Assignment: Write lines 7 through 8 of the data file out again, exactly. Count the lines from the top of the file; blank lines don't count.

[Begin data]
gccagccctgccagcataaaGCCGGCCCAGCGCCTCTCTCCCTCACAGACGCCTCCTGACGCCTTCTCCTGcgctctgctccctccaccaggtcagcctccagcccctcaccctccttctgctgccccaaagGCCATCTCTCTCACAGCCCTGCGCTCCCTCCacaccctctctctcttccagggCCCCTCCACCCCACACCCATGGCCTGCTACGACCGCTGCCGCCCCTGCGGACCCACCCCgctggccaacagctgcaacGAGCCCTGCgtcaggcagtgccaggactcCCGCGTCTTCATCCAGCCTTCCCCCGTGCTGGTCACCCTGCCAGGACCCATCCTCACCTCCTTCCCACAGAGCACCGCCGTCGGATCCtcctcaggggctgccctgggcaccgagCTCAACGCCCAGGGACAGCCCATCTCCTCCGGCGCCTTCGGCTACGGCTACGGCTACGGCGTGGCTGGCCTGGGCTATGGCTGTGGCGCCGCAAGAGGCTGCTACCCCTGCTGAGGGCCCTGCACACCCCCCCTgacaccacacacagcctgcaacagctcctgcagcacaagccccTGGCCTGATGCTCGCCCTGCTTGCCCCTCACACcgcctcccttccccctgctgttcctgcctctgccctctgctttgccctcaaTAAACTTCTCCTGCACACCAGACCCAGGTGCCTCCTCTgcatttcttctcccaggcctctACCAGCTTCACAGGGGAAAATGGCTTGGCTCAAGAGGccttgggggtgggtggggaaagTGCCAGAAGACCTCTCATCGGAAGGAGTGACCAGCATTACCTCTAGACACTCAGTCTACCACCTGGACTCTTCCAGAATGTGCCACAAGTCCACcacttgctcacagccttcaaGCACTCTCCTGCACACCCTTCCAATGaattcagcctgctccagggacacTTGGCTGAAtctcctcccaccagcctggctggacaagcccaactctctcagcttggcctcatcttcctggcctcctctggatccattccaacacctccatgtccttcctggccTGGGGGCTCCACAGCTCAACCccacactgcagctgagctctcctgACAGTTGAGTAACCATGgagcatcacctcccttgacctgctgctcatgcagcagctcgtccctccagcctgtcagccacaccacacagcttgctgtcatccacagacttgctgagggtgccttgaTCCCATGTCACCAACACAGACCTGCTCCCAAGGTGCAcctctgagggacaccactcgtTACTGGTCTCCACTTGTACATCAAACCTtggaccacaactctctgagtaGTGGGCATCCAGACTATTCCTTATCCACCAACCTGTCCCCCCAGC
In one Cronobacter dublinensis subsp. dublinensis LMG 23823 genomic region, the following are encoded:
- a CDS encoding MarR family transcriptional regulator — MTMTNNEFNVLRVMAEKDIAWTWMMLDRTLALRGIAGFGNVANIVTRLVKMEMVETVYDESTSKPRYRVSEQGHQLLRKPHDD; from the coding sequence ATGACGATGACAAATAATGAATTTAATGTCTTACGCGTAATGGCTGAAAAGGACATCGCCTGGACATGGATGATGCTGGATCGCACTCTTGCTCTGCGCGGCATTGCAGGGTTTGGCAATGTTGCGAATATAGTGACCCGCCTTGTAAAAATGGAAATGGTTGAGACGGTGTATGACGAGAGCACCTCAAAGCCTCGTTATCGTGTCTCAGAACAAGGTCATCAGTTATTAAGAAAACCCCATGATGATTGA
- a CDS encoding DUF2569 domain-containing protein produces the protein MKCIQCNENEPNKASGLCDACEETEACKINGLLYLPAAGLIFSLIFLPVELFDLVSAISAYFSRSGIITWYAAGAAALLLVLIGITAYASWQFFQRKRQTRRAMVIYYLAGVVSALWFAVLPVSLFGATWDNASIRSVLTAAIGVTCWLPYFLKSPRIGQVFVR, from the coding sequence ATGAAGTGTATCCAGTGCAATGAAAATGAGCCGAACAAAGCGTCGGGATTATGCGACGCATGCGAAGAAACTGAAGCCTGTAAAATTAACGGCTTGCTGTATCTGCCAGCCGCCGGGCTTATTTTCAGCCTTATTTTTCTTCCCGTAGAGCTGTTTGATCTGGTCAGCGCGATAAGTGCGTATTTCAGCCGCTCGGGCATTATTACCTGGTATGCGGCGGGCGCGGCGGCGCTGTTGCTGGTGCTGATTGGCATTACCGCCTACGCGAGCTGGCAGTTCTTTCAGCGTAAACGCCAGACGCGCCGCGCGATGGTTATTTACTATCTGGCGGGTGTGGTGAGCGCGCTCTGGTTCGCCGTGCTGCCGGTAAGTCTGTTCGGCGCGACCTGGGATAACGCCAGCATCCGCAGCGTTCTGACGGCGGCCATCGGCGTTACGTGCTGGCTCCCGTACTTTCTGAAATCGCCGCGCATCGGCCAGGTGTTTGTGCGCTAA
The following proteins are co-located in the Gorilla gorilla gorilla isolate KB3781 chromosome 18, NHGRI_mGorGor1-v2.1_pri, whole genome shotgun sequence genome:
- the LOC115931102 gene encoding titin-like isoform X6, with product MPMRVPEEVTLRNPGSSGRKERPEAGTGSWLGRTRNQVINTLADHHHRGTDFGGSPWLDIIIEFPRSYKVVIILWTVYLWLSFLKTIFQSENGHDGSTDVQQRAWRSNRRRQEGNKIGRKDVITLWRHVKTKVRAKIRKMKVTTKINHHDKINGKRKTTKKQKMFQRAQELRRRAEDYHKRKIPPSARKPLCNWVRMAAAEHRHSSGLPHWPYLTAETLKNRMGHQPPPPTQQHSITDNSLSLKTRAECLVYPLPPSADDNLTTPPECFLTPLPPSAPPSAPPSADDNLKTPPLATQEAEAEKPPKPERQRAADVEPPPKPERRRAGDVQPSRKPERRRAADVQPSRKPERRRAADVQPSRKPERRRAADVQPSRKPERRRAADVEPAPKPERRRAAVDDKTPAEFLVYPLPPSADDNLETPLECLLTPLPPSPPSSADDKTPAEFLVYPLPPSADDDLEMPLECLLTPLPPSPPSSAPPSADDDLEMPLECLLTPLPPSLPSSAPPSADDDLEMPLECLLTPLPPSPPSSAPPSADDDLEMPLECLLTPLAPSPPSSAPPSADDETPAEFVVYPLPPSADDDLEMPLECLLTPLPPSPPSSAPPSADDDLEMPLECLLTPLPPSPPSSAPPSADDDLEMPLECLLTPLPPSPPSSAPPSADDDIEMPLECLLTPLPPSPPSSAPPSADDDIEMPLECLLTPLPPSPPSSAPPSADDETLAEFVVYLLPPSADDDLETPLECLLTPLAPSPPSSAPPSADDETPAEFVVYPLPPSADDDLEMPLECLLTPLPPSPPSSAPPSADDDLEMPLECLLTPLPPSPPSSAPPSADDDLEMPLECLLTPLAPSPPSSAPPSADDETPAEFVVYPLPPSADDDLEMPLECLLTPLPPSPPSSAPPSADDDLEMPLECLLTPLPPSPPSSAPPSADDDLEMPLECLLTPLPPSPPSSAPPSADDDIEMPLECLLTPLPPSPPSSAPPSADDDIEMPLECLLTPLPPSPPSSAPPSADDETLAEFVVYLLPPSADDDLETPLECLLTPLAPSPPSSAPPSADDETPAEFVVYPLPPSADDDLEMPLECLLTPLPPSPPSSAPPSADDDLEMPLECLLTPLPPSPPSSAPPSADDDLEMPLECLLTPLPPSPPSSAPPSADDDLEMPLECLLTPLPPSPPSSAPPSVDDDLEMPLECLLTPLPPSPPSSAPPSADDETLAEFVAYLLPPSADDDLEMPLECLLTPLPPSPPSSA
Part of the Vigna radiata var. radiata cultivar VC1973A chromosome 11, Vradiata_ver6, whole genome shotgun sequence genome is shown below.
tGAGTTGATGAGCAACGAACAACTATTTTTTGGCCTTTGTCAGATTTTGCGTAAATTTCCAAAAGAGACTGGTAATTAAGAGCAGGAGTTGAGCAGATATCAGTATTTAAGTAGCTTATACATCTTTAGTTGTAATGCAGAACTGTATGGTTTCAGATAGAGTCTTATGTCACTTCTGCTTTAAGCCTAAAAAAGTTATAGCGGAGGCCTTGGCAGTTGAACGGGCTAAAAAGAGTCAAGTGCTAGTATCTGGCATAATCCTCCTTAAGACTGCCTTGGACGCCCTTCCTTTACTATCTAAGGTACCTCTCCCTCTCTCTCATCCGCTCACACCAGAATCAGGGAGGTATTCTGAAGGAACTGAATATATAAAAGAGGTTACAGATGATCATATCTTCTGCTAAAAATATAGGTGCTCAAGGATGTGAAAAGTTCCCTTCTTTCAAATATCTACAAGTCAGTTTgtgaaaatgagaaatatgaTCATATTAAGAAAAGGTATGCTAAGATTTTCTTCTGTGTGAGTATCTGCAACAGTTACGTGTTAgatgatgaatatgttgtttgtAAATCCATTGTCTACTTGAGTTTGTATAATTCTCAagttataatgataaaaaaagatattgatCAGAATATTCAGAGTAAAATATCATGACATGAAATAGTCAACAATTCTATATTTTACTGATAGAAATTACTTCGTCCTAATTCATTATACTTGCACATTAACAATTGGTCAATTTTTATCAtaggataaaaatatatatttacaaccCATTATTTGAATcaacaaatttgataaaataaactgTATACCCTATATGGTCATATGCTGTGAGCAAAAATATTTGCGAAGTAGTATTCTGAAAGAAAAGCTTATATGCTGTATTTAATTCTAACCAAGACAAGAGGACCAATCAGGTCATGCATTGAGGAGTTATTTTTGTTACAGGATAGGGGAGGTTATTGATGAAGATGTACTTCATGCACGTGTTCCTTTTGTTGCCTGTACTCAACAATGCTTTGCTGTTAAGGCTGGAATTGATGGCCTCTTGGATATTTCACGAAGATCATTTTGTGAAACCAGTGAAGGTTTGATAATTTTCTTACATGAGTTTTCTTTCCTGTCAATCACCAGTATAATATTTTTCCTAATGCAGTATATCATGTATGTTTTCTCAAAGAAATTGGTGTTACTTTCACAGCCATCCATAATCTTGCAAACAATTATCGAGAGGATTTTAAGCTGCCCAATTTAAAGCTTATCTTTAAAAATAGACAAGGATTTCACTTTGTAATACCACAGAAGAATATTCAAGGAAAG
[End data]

Part of the Vigna radiata var. radiata cultivar VC1973A chromosome 11, Vradiata_ver6, whole genome shotgun sequence genome is shown below.
tGAGTTGATGAGCAACGAACAACTATTTTTTGGCCTTTGTCAGATTTTGCGTAAATTTCCAAAAGAGACTGGTAATTAAGAGCAGGAGTTGAGCAGATATCAGTATTTAAGTAGCTTATACATCTTTAGTTGTAATGCAGAACTGTATGGTTTCAGATAGAGTCTTATGTCACTTCTGCTTTAAGCCTAAAAAAGTTATAGCGGAGGCCTTGGCAGTTGAACGGGCTAAAAAGAGTCAAGTGCTAGTATCTGGCATAATCCTCCTTAAGACTGCCTTGGACGCCCTTCCTTTACTATCTAAGGTACCTCTCCCTCTCTCTCATCCGCTCACACCAGAATCAGGGAGGTATTCTGAAGGAACTGAATATATAAAAGAGGTTACAGATGATCATATCTTCTGCTAAAAATATAGGTGCTCAAGGATGTGAAAAGTTCCCTTCTTTCAAATATCTACAAGTCAGTTTgtgaaaatgagaaatatgaTCATATTAAGAAAAGGTATGCTAAGATTTTCTTCTGTGTGAGTATCTGCAACAGTTACGTGTTAgatgatgaatatgttgtttgtAAATCCATTGTCTACTTGAGTTTGTATAATTCTCAagttataatgataaaaaaagatattgatCAGAATATTCAGAGTAAAATATCATGACATGAAATAGTCAACAATTCTATATTTTACTGATAGAAATTACTTCGTCCTAATTCATTATACTTGCACATTAACAATTGGTCAATTTTTATCAtaggataaaaatatatatttacaaccCATTATTTGAATcaacaaatttgataaaataaactgTATACCCTATATGGTCATATGCTGTGAGCAAAAATATTTGCGAAGTAGTATTCTGAAAGAAAAGCTTATATGCTGTATTTAATTCTAACCAAGACAAGAGGACCAATCAGGTCATGCATTGAGGAGTTATTTTTGTTACAGGATAGGGGAGGTTATTGATGAAGATGTACTTCATGCACGTGTTCCTTTTGTTGCCTGTACTCAACAATGCTTTGCTGTTAAGGCTGGAATTGATGGCCTCTTGGATATTTCACGAAGATCATTTTGTGAAACCAGTGAAGGTTTGATAATTTTCTTACATGAGTTTTCTTTCCTGTCAATCACCAGTATAATATTTTTCCTAATGCAGTATATCATGTATGTTTTCTCAAAGAAATTGGTGTTACTTTCACAGCCATCCATAATCTTGCAAACAATTATCGAGAGGATTTTAAGCTGCCCAATTTAAAGCTTATCTTTAAAAATAGACAAGGATTTCACTTTGTAATACCACAGAAGAATATTCAAGGAAAG